Despite the uncertainty around Brexit, companies are still recruiting. It’s very much a candidates market at the moment and demand for workers is driving a sharp increase in starting salaries. It’s been getting harder and harder for firms to find good staff and with UK immigration policy likely to tighten, this trend isn’t going to get any easier.

Concerns about a no deal Brexit are putting a handbrake on the supply of candidates as the value of job security and stability shoot up people’s personal agendas. However, candidates who are prepared to take a chance and job hop can often bag a pay rise as a result.

Slower rise in staff appointments

Permanent placements increased at softer rates in November. Though strong, the upturn in permanent staff appointments was the second-weakest since October 2017.

Vacancy growth edges down to 25-month low

Though elevated by historical standards, the overall rate of vacancy growth edged down to the least marked for just over two years in November. This was driven by a slightly softer increase in permanent job openings…

Candidate availability continues to tighten…

The overall availability of staff continued to decline sharply in November. This was despite the rate of reduction easing to the weakest since March, helped by softer falls in the supply of both permanent and temporary candidates.

…leading to further upward pressure on pay

Tight labour market conditions and greater competition for workers led to further marked rises in pay for both permanent and temporary staff. Notably, temporary wages increased at the quickest rate since July 2007. Permanent starting salaries meanwhile rose at one of the sharpest rates seen in the past three-and-a-half years.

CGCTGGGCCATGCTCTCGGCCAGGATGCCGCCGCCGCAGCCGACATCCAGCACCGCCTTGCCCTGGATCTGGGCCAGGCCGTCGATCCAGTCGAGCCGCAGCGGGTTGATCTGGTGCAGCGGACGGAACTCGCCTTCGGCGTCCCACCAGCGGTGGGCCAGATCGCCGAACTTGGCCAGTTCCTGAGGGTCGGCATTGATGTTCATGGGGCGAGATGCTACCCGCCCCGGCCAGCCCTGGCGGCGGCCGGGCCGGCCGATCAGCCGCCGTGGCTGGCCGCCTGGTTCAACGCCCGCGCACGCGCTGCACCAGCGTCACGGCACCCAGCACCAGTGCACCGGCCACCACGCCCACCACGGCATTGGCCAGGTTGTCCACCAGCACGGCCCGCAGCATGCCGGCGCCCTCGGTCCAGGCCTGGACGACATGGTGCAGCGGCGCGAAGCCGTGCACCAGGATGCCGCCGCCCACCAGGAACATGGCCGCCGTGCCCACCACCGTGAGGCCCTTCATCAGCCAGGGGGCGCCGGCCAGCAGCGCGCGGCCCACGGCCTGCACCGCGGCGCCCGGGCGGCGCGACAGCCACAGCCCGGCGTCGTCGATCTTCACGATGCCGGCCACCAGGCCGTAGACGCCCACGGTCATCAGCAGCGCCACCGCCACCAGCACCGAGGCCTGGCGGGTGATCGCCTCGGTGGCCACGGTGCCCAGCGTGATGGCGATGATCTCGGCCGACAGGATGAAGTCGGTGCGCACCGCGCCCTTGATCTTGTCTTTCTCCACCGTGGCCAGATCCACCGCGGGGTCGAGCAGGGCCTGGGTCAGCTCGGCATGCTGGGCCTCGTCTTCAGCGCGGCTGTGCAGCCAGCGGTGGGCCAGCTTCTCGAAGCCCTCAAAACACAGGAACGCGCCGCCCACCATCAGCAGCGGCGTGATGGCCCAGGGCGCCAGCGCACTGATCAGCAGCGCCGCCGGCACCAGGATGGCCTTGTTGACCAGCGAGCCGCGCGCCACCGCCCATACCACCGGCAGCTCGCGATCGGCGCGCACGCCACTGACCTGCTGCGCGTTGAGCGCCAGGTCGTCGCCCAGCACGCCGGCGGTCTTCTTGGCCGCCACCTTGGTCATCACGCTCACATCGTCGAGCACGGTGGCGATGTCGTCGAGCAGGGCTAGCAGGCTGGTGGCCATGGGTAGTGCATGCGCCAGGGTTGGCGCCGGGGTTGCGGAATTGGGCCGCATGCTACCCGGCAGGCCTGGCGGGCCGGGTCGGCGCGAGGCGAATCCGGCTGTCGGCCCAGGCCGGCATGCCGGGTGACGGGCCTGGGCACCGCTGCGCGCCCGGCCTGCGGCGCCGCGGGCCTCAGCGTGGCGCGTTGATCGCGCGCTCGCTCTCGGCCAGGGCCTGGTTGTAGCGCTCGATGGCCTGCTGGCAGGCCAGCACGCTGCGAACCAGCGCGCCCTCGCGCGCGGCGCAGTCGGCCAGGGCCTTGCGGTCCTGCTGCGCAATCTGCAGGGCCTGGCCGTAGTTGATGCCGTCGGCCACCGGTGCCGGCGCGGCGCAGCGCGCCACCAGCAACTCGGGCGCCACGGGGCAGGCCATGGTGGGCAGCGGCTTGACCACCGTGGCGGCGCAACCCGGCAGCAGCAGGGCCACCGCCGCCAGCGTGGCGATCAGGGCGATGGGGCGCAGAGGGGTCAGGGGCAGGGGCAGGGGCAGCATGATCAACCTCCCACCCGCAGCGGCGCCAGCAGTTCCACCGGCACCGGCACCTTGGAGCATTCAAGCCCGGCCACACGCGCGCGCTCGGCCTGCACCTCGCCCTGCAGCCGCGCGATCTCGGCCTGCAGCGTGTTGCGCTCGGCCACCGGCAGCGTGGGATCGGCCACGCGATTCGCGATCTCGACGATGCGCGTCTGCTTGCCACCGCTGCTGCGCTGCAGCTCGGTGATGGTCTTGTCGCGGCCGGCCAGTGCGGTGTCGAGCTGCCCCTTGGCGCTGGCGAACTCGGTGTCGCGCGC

Permanent placement growth edges down to four-month low

November survey data signaled a twenty-eighth successive monthly increase in the number of people placed into permanent job roles. The pace of expansion remained sharp, despite softening to the second-weakest since October 2017 (after July 2018). Growth was generally linked by respondents to robust demand for staff. However, there were also reports that uncertainty linked to Brexit and candidate shortages had limited the overall upturn in placements.

Steep increases in permanent staff appointments were seen across three of the four monitored English regions, as the North of England registered only a modest rate of expansion.

 

 

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Market Commentary Nov 18 – Demand still high

  • Steeper increases in permanent placements

  • Starting salary inflation close to September’s recent high

  • Steeper decline in candidate supply

Commentary

 “firms continue to hire new staff at near record rates. With the jobs market so heated, businesses across the country, of all types, are struggling to find work ready staff. Some clients tell us they are seeing the worst period of staff availability for many a year. A four-decade low in unemployment means good candidates are at a premium. Consequently, we’re seeing wages pushed upwards and now may be a good time to move to secure  a pay rise!